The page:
09/06/2007 11:00PM

Lawyer Ron's earnings potential still growing

Email

LEXINGTON, Ky. - Following his impressive victories in the Grade 1 Whitney and Woodward stakes, Lawyer Ron has become the leading older horse in the country, and as part and parcel of that status, he has made himself a much more valuable stallion when he retires to stud.

When he retires, Lawyer Ron will stand at Stonewall Stallions in Kentucky. Stonewall bought a majority interest in the chestnut son of the Danzig stallion Langfuhr in 2006 before Lawyer Ron started in the Kentucky Derby.

"We saw this type of performance in the horse when we bought into him," Stonewall's Bert Welker said. "We're excited about him."

At present, Lawyer Ron races in the name of Hines Racing and is owned by Stonewall (80 percent) and the estate of James T. Hines (20 percent). Lawyer Ron Bamberger said that Lawyer Ron "is the only horse now owned by the estate."

While both Bamberger, the colt's namesake and executor of the Hines estate, and Stonewall representatives agree that the probable goal for Lawyer Ron is the Breeders' Cup Classic on Oct. 27, there is no certainty when the colt will retire to stud.

"I don't want to forecast anything now about when he'll go to stud," Bamberger said.

Bamberger states his goal succinctly, which is to make as much money as possible for the Hines estate, and that goal might include racing Lawyer Ron past the 2007 season.

"But nothing is set in stone," Bamberger said. "I take my responsibility to the estate very seriously. Any decisions I make are not off the cuff but are the product of careful thought. I consult with industry professionals, including trainer Todd Pletcher, and then make a decision about what would make the most money for the estate, because that is my role. Once he goes to stud, Stonewall will be managing his career."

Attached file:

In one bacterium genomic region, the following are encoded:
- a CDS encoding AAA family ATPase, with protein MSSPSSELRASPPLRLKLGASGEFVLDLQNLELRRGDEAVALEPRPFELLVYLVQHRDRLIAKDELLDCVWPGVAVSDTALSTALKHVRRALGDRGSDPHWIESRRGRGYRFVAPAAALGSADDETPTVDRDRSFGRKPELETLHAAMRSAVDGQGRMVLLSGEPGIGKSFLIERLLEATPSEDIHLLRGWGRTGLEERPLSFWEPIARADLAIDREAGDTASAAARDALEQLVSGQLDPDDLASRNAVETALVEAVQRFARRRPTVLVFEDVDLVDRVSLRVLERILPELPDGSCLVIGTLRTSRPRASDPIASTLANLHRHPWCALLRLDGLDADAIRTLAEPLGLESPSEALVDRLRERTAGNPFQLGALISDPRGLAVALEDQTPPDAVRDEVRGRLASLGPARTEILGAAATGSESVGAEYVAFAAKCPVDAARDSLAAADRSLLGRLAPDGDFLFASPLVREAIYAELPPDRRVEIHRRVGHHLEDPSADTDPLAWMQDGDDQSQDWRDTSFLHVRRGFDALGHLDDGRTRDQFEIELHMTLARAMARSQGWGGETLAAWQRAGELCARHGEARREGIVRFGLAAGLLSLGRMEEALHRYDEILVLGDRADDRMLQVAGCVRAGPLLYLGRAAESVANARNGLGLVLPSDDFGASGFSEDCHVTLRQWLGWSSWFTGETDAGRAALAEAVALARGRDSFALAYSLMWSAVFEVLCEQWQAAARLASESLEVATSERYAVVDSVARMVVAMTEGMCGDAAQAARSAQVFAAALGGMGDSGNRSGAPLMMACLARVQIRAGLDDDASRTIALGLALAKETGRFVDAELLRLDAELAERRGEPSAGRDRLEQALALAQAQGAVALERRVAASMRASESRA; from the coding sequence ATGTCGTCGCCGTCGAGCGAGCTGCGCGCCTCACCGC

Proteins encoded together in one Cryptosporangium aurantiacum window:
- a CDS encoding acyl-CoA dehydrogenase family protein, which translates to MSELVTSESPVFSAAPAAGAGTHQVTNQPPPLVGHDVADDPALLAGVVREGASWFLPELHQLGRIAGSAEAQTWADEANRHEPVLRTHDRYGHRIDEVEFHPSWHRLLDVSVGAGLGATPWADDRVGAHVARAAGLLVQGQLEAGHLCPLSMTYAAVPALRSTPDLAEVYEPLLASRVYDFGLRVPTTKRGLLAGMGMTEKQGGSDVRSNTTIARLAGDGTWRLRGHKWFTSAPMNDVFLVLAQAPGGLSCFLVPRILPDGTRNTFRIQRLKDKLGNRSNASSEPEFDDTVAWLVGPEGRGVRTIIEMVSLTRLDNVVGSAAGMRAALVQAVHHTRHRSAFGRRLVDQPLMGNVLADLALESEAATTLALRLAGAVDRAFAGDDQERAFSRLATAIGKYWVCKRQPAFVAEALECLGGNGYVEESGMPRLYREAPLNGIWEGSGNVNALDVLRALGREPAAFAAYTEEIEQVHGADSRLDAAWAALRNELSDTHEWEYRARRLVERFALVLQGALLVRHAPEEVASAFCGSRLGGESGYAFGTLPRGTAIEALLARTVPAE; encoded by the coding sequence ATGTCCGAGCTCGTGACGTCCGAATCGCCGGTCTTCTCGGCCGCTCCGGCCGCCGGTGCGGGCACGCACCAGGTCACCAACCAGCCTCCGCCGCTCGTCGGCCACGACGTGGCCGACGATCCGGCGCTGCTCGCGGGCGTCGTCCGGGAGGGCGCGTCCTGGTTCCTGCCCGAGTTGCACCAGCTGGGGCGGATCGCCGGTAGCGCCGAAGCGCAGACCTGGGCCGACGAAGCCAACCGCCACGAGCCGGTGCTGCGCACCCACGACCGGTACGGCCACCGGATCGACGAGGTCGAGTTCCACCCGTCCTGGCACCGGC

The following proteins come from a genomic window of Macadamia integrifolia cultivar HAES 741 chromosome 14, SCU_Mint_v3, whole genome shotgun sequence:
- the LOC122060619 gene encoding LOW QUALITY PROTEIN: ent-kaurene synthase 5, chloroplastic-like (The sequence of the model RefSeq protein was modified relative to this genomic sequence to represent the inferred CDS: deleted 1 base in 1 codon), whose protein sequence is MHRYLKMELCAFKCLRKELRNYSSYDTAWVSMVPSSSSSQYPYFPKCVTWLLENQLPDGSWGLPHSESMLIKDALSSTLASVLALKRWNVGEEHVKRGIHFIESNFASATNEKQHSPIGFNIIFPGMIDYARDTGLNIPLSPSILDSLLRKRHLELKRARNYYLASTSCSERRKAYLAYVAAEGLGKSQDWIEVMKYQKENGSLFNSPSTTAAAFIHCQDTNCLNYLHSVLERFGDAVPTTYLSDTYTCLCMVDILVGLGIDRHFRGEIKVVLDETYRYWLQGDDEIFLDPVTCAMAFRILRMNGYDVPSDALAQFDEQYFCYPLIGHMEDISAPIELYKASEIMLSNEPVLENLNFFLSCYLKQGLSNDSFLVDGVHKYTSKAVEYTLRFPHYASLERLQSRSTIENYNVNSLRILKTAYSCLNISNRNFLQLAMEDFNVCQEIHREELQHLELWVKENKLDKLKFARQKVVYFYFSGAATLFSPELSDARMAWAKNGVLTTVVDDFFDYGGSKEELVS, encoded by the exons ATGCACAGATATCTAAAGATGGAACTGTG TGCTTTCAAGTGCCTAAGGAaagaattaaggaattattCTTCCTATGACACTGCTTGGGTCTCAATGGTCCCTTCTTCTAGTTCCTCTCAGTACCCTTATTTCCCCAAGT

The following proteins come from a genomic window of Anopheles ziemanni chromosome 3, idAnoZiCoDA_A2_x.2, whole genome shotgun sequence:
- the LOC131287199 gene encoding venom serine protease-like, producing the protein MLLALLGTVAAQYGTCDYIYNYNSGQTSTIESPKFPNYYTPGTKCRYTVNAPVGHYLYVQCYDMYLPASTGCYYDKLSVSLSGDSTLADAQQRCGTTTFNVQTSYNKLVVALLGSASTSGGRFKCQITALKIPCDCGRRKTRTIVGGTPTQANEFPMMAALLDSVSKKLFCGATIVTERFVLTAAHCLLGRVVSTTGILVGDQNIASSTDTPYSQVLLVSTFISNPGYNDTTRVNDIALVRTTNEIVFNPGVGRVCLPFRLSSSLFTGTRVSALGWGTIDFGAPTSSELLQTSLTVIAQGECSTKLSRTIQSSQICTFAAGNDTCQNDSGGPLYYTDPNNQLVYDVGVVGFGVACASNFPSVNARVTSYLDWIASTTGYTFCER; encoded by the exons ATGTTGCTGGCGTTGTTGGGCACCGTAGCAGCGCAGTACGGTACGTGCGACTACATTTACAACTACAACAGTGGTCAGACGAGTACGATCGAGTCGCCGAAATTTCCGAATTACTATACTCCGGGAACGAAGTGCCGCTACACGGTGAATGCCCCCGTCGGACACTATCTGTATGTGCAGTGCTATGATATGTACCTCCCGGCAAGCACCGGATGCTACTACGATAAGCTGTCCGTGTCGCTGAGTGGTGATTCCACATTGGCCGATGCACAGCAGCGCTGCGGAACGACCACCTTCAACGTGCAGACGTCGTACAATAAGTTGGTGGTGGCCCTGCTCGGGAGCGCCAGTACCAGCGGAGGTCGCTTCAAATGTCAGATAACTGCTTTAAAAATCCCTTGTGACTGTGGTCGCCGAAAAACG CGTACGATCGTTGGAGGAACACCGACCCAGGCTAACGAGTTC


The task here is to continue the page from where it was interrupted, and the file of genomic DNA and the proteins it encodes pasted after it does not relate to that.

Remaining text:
With Lawyer Ron's pair of powerful victories at Saratoga, Stonewall's job has just gotten a lot easier. The colt has improved on the form he showed at 3, when he won 5 of 8 starts, and is now a potential champion. Both of those factors will make Lawyer Ron more attractive to commercial breeders, whose goal is to breed good horses and to sell them for profitable prices.

Not only will breeders be more interested in Lawyer Ron after his racing season in 2007, but the horse will undoubtedly stand for a significantly higher stud fee than he could have revceived if he had retired to stand at stud this year rather than race.

One stallion manager in the Lexington area offered the opinion that Lawyer Ron now could stand for two to three times what he would have stood for prior to winning the Whitney and Woodward.

Bamberger should be well satisfied with this state of affairs. The horse's valuation and earning potential are improving, as he had hoped they would with a 4-year-old campaign. Bamberger's reasoning was that "a horse like this, who doesn't have a major pedigree, has to earn his way."

"From what I can understand of the business," Bamberger said, "he can do that in two ways: by winning important races and earning a lot of money, and, after the first couple of years, by getting some runners on the racetrack that are successful and improve his value."

Bamberger has given Lawyer Ron the opportunity to show his best as a 4-year-old, and the colt has obliged in spades.

He is the biggest money earner for his sire Langfuhr and is one of two Grade 1 stakes winners this year for the stallion, who stands at Lane's End Farm. Langfuhr's other Grade 1 winner in 2007 is Arlington Million winner Jambalaya.

Lawyer Ron is the third foal out of the Lord Avie mare Donation, who was sold before Lawyer Ron raced. She "was sold privately for $500 to a fellow who came by the farm," Bamberger said.

Lawyer Ron has done plenty since, both in terms of earning money for the estate and in making his relatives more valuable. At the 2006 Keeneland November sale, Donation sold to Bobby Trussell for $250,000 in foal to Kentucky Derby and Preakness winner Smarty Jones. The mare produced a colt for Trussell on April 1 and is back in foal to Distorted Humor.